Amazon DVD Link
English Subtitles

Compilation: Michela Cescon
There are several more blog-related scenes that I haven't covered here, including some from the DVD extras with scenes shown from a different angle, but this should give you a good enough idea of what to expect from this remarkable film.

Michela Cescon in Primo Amore

Scene Guide:
  • After their first date, Vittorio pays an unexpected visit to the art school where Sonia models. She greets him with just her smile. Sonia is impressively portrayed by the charming and enthusiastic Michela Cescon, a fine actress who was also nominated for a David through this film.
  • Later that night...
  • They have now moved in together, and Vittorio's desire for her to loose weight makes her more self-conscious of her body and she starts to compare herself with others, taking treatments to become more slender than she already is.
  • A well made scene to show Sonia's urge to gauge other people's opinion about her changing body - in this case the students at the art class, as she examines their drawings after the sitting.
  • Even while Sonia is happy at the progress she's making with her weight loss, Vittorio casts a sceptical eye.
  • A telling scene at a clothes store where Vittorio overrides what Sonia wants to wear for what he thinks she should wear. She could contain herself no more.
  • Later at night in the bath...
  • I've taken care not to give spoilers away in this long but edited scene - a furious Vittorio throws all the garments he bought her into the furnace leaving a naked Sonia petrified and ashamed. He chucks all the food he had hidden away from her, asking her to do as she pleases. When she pleads him to allow her to leave instead, he says that simply wouldn't be an option any more!

Wednesday, 2 May 2012

Mariana Anghileri in "Aballay, el Hombre sin Miedo" [2010 Argentina, Spain]

Fernando Spiner's drama, "Aballay, el Hombre sin Miedo" [Eng. Title: Aballay, the Man without Fear] is a western, Argentinian style. It is no doubt inspired by films from Spaghetti-western greats such as Sergio Leone in terms of cinematography, editing, and perhaps even the soundtrack, but the story and screenplay itself is gritty in a very Latin American way as it focuses on the Argentinian cult of 'Gaucho', which I admit learning about only through watching this film. It is nevertheless conventional story-telling and should be easy to follow even for a foreign audience. It is impressively made with well-rounded characterisation - except possibly the hero character Julián (Nazareno Casero) who I think may have been miscast. But it is a fine little film as it stands that needs to be seen by a wider audience and therefore, Recommended Viewing!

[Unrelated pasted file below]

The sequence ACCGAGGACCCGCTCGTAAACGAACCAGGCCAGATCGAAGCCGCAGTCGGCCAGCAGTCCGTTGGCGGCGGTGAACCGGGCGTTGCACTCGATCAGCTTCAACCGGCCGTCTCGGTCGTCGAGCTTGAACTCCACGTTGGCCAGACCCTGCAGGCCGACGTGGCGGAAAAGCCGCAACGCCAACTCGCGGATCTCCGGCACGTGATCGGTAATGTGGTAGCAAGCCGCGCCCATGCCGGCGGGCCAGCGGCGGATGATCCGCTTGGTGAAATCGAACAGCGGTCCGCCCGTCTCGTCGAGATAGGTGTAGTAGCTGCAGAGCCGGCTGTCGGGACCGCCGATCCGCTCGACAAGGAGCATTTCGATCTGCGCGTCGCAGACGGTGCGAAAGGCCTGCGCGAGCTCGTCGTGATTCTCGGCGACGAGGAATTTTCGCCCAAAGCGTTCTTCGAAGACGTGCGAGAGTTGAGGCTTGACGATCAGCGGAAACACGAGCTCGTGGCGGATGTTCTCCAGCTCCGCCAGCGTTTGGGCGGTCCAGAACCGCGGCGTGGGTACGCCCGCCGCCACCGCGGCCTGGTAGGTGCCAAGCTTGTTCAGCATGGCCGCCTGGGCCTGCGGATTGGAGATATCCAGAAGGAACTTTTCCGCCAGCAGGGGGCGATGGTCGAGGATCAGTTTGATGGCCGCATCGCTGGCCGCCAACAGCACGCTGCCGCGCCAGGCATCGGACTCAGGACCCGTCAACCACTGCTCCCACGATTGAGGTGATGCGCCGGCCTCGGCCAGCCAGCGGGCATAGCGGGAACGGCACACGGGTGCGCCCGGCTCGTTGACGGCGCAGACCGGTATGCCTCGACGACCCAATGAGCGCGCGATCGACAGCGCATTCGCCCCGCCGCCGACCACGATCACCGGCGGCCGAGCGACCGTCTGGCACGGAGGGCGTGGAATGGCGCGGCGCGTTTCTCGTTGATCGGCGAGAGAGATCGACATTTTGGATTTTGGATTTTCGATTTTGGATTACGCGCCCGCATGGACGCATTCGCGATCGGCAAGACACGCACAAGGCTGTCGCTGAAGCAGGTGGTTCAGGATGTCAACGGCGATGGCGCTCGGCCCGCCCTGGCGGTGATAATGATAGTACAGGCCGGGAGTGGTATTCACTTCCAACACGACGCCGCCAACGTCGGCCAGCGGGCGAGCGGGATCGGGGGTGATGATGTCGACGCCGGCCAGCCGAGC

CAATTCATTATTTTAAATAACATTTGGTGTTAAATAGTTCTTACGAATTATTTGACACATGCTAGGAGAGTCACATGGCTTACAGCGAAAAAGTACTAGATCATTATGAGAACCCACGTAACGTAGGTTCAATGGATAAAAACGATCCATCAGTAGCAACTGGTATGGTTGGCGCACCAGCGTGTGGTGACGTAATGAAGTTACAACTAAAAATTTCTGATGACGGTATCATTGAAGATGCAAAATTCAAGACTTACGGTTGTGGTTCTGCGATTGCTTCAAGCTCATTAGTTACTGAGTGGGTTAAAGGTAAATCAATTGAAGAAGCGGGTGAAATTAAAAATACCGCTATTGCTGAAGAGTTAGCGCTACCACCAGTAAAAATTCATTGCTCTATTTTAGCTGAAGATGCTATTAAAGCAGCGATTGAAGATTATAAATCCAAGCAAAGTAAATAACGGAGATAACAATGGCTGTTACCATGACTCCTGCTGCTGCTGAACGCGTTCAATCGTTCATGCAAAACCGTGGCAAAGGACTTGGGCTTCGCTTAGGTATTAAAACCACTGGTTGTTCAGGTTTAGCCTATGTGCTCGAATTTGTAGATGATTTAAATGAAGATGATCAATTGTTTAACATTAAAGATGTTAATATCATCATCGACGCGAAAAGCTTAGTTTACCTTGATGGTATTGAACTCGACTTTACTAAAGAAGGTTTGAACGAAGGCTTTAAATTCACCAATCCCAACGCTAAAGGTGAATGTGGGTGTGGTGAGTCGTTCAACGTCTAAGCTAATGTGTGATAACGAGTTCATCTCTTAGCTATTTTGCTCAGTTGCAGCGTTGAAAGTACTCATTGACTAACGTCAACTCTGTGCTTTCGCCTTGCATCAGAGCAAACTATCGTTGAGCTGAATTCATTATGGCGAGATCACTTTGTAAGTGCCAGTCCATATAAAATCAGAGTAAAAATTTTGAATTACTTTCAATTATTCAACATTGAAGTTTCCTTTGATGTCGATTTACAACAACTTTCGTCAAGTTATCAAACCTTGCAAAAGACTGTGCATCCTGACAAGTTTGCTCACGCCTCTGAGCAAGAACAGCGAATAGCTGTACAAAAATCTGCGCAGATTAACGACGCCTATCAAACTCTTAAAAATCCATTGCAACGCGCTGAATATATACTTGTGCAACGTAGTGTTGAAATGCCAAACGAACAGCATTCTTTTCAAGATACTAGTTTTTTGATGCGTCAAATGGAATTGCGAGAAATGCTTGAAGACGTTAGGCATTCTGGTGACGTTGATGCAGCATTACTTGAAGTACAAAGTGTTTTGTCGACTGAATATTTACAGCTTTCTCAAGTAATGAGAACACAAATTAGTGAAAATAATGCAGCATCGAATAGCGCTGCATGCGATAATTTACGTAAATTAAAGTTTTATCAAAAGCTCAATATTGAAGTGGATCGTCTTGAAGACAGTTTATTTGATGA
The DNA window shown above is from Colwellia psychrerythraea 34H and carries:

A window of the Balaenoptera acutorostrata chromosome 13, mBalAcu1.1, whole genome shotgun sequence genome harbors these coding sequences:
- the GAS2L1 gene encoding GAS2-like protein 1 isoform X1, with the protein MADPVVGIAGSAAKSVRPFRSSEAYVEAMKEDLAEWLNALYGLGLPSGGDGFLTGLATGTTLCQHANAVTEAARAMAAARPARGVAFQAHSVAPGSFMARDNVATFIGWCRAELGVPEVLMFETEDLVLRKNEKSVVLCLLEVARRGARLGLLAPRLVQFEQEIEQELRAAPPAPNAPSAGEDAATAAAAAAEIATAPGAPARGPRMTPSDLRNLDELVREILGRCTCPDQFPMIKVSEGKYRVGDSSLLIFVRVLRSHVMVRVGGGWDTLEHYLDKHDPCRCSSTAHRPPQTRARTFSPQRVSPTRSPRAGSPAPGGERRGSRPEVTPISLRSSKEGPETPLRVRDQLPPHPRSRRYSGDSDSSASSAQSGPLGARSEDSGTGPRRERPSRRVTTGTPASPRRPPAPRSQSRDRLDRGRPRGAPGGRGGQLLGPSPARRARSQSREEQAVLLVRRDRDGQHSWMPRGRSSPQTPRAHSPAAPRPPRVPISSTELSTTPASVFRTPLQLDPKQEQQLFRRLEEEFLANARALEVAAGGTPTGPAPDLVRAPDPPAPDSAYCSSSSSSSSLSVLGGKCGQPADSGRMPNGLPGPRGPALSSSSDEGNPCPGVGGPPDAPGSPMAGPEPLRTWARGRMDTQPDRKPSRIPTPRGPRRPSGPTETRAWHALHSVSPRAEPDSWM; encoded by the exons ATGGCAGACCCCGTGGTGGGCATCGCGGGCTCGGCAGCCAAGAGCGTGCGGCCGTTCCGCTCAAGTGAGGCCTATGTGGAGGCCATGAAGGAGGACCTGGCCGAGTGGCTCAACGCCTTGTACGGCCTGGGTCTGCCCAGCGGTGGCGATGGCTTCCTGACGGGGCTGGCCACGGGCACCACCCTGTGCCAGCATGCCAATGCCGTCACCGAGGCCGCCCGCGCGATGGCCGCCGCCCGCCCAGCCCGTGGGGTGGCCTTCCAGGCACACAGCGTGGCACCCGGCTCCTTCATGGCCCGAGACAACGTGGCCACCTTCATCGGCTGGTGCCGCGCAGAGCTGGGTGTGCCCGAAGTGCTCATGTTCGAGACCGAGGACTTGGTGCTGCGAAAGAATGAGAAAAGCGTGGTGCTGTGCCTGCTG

Set some time during the beginning of the twentieth century, the film starts with a young Julián bearing witness to the grisly murder of his father and his entire stagecoach party while crossing the desert - they're ambushed by a gang of Gauchos, led by Aballay. He notices the boy hiding, but allows him to live by not telling his other gang members.

Ten years on, a Julián in his youth retraces the fateful path to arrive at a middle-of-nowhere desert outpost called La Malaría, seeking revenge. He stays put in village belle Juana's house to search the region for his father's assassins, a region that is now under the thumb of a different gaucho named "El Muerto" - he used to be Aballay's deputy. Meanwhile Julián falls in love with Juana despite knowing that El Muerto wants her for himself. El Muerto proposes to Juana at a local fiesta in the most shocking fashion, by branding her buttocks with his initials. Julián, who tries to stop him is beaten and strung to the ground for the vultures to feed on - looks like this is the favourite method of executing enemies. Juana escapes from El Muerto's clutches to free Julián and takes him to a reclusive local saint known for his healing powers.

As it happens, the saint, Julián's saviour turns out to be Aballay himself - he had given up violence soon after the murder of Julián's father, and had also taken a vow to never descend from his horse. This poses an inconvenient dilemma for young Julián...

Compilation: Mariana Anghileri
The only nude scene in the film is when Juana frees herself from El Muerto to rescue Julián, who had earlier tried in vain to stop her from being branded. Mariana Anghileri (credited as Moro Anghileri) gives a powerful and convincing performance as Juana.

Mariana Anghileri in Aballay, el Hombre sin Miedo